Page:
This is a continuation my previous posting on non-parametric Bayesian analysis and this time I will try to show how a Dirichlet process can be used to create a family of distributions that provide much more flexible priors than the standard options such as the normal or gamma.
Last time we saw how we can represent a distribution over a finite number, J, of possible values by a set of probabilities, θj, j=1…J, and how we can create a prior for those probabilities by using a Dirichlet distribution, Dir(M,fj), with concentration parameter M and expected probabilities fj j=1…J.
Suppose now that we want to represent a distribution over an infinite number of points, i.e. a continuous distribution. We will have an infinite number of θj, j=1…∞ and the θ’s will describe probability densities rather than probabilities. The generalization of the Dirichlet distribution will have a concentration parameter M and an infinite set of expected probability densities. The expected densities together define a distribution F, which is usually called the base distribution, and the family of distributions is defined by the Dirichlet process DP(M,F).
Our main problem in using this approach is that we do not have a simple algorithm for generating a random distribution, say f(), from the family of possibilities defined by the Dirichlet process DP(M,F), but what we do have is the Chinese restaurant algorithm that was introduced in my previous posting. This tells us how to generate a random sample X1…Xn from a random f() drawn from DP(M,F). In the infinite form the Chinese restaurant algorithm says
With probability M/(M+i-1)
draw Xi from the expected distribution F
select a random integer j between 1 and i-1 and set Xi = Xj
What we could do, of course, is to generate a large sample using this algorithm and then look at the histogram to discover what f() looks like.
To illustrate this process I assumed that my base distribution was N(0,1) and that I was confident that the actual distribution was not a long way from the base distribution, so I choose a very large concentration parameter M=250. Then I drew six different samples each of size 5000 using the Chinese restaurant algorithm and plotted their histograms with an overlayed smooth density. The Stata command for such plots is,
. histogram X, xlabel(-3(1)3) kdensity color(gs12)
Combining the six plots gives,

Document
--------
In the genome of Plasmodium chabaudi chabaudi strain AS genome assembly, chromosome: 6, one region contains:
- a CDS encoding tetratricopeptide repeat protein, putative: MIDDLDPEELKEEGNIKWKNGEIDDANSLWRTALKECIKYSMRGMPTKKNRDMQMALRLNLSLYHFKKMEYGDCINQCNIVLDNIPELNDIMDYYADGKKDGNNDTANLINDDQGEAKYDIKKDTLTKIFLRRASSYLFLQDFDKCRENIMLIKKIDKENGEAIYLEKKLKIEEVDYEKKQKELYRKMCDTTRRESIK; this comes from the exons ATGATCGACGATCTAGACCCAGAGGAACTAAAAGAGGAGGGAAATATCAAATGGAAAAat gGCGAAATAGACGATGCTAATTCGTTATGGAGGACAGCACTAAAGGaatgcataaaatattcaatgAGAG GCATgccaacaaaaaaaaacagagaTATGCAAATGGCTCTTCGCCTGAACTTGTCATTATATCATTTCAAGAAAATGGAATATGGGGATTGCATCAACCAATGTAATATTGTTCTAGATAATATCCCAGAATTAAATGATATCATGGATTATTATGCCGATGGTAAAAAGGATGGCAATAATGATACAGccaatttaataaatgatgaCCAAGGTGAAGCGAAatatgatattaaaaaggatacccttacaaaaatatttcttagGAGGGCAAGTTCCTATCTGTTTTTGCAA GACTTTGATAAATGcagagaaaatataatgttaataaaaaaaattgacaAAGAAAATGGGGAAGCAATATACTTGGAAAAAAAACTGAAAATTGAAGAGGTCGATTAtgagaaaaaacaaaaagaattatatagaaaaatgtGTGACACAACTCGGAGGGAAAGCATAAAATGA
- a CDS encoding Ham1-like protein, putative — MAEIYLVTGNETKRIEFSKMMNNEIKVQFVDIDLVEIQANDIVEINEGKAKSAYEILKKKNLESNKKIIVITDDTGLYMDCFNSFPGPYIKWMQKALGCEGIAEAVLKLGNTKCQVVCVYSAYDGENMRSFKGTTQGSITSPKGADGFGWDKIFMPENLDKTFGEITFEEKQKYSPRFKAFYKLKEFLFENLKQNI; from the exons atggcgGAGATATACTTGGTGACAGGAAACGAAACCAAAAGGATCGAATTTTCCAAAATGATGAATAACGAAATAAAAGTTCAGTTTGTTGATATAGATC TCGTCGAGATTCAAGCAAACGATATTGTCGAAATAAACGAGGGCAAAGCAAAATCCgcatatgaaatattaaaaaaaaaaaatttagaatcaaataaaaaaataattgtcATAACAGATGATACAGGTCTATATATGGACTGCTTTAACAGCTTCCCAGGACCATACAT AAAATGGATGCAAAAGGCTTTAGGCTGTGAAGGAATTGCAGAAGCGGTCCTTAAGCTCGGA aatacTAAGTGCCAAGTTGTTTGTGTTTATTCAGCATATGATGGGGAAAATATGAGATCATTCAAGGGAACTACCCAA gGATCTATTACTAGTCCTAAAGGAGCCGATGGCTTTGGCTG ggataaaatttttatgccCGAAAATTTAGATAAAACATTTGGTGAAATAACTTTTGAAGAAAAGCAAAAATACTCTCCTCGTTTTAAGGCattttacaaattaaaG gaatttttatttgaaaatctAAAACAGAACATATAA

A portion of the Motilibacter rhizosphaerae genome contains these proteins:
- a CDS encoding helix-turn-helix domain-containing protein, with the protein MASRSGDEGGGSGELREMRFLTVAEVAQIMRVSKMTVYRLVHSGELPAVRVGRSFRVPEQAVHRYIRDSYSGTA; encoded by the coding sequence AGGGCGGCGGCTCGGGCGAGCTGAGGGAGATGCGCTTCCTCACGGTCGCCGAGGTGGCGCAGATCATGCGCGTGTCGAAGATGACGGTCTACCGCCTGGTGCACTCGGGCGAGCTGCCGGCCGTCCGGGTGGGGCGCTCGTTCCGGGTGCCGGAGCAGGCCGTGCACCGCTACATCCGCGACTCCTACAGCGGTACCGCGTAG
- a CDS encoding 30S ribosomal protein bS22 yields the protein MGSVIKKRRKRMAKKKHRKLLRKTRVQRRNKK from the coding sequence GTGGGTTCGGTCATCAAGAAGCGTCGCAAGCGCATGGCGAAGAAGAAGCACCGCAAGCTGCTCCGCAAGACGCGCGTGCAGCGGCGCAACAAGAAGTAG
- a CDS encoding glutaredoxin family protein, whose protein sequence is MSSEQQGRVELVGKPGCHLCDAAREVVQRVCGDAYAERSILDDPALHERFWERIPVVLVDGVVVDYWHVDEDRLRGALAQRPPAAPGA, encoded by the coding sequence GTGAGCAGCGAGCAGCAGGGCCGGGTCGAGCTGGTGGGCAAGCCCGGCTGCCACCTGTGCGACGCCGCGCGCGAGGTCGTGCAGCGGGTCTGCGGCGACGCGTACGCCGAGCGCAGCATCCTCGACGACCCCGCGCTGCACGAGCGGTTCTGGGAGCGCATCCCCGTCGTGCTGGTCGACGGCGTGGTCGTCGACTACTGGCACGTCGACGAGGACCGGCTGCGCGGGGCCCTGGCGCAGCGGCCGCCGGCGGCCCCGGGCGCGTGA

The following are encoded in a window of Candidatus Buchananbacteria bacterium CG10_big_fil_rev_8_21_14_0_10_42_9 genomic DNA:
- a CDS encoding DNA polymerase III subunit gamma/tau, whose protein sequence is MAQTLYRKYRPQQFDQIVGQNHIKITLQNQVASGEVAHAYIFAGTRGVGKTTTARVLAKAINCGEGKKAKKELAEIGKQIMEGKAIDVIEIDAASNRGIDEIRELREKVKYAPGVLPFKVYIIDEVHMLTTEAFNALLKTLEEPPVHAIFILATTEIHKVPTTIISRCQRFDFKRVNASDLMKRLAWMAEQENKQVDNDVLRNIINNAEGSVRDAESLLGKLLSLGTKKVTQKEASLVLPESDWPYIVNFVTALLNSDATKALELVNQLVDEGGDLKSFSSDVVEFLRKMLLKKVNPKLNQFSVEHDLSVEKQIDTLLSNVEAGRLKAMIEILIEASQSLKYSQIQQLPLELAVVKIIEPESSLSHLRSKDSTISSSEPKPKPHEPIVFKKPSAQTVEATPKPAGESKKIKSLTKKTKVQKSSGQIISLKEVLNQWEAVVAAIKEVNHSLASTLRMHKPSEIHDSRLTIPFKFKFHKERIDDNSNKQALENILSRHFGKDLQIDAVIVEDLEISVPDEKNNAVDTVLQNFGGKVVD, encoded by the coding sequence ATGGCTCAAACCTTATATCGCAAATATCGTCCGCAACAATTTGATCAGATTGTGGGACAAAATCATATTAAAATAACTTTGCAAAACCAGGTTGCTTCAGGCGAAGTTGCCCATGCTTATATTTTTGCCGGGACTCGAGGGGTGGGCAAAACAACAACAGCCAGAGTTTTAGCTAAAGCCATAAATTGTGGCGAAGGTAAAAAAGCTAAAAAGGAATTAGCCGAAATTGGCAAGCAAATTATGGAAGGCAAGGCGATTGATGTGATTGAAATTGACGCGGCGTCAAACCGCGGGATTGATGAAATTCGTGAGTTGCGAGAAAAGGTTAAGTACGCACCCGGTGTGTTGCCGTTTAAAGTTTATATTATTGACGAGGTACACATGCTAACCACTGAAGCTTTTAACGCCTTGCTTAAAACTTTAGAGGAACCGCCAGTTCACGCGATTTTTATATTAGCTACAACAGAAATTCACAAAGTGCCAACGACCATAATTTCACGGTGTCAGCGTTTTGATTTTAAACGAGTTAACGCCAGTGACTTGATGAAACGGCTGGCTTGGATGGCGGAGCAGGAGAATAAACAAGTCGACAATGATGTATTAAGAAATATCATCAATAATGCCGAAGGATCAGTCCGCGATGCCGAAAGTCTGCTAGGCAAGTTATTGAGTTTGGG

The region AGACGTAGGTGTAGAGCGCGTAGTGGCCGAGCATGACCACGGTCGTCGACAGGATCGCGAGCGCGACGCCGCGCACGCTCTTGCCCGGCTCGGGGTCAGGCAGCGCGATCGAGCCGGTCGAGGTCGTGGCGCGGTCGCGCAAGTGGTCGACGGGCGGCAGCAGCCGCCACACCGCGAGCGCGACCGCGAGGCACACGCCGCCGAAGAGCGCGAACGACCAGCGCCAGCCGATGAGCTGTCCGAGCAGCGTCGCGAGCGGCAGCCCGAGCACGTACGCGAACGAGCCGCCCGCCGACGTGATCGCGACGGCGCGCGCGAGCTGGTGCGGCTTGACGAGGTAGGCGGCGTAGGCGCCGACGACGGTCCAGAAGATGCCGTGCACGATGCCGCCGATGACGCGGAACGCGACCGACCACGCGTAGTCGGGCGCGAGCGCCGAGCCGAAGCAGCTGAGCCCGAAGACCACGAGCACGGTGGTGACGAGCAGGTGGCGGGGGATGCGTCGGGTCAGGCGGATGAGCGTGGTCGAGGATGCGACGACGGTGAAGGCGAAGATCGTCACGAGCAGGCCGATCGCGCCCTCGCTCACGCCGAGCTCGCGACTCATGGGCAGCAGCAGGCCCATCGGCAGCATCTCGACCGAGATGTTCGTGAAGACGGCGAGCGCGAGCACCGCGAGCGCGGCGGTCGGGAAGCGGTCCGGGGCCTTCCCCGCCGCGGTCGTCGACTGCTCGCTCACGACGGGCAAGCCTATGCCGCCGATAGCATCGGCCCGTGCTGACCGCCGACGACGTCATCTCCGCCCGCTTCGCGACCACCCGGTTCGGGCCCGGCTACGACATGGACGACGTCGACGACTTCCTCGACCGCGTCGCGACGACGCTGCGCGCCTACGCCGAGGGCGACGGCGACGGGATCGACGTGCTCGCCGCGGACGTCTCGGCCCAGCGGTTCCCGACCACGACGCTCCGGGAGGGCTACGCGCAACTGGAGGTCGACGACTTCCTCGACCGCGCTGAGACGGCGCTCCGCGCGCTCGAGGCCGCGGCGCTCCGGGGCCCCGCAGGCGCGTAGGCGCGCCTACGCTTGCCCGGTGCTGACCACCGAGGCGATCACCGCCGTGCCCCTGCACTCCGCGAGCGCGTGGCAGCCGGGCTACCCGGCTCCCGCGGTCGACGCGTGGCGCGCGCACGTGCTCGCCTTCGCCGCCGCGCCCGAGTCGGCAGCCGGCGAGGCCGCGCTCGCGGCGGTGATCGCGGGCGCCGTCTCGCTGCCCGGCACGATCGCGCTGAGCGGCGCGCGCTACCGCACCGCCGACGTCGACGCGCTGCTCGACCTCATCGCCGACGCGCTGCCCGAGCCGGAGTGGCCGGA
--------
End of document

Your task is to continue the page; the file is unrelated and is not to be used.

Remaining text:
We can see that the family of distributions defined by this Dirichlet process quite closely resembles a standard normal but can have small extra bumps or thicker tails. If we use this prior, our belief is that the distribution will be drawn from the family of possibilities illustrated by these six examples.
Repeating the process with M=25 we can see what happens if we specify a prior that is much freer to diverge from the base distribution.
We have almost lost the normal shape entirely although the distributions are still concentrated over the same range of values. In this case our prior belief is that the distribution could be very multimodal and we are claiming to know very little about the shape.
Learning from real data
Let’s see how this works in practice. Suppose that an ophthalmologist brings you a set of measurements of the pressure (IOP) in the right eyes of a sample of 20 patients. The readings in units of mm Hg are shown in the histogram below.
The ophthalmologist tells you that several large surveys have shown that IOP is approximately normally distributed over the general population with a mean of 17 and a standard deviation of 3. The aim is to estimate the distribution of IOP in this patient group.
We will use the N(17,3) distribution as our base function in a Dirichlet process and make the concentration parameter equal to 20. This is the same as the sample size so we are weighting the prior and data more or less equally. We know that a prior with M=20 is very spikey and with only 20 data values we can anticipate a very spikey posterior.
To picture the posterior of the family of distributions I ran the Chinese Restaurant algorithm to create a sample of 10,000 values starting with the 20 real observations and then adding 21…10,000 according to the algorithm.
The posterior distributions are quite variable and illustrate how the clustering of values inherent in the Dirichlet process can randomly lead to any one of the data’s peaks becoming dominant. We have little information and are forced to conclude that the distribution of IOP in the patient population might look like any one of these examples.
These distributions are spikier that I find credible for IOP, so perhaps I really believe in a larger M. Here is a sample of distributions generated with M=100
Of course we get a less variable posterior that is closer to N(17,3).
In fact I would like to be even more certain that the shape is close to normal, but less certain of the values 17 and 3. This can be done by placing higher level priors on the mean and precision of the base distribution. For instance, we could say that the base distribution is F=N(mu,tau) with mu~N(17,0.5) and tau~G(10,1/90) (mean tau=1/9 corresponding to a standardard deviation of 3).
Now to generate the examples we simply draw random values from the priors on mu and tau then use those values to define the base distribution for the Dirichlet process. Choosing a strong concentration parameter, M=250, to ensure that we do not get too non-normal, the uncertainty in the posterior is illustrated by the six examples below. As we would expect, the shape deviates less from normality but the mean and standard deviation change.
Next time I will show how a Dirichlet process can use as one of the priors in a Bayesian model and how all of the posterior parameter estimates can be updated in a MCMC algorithm.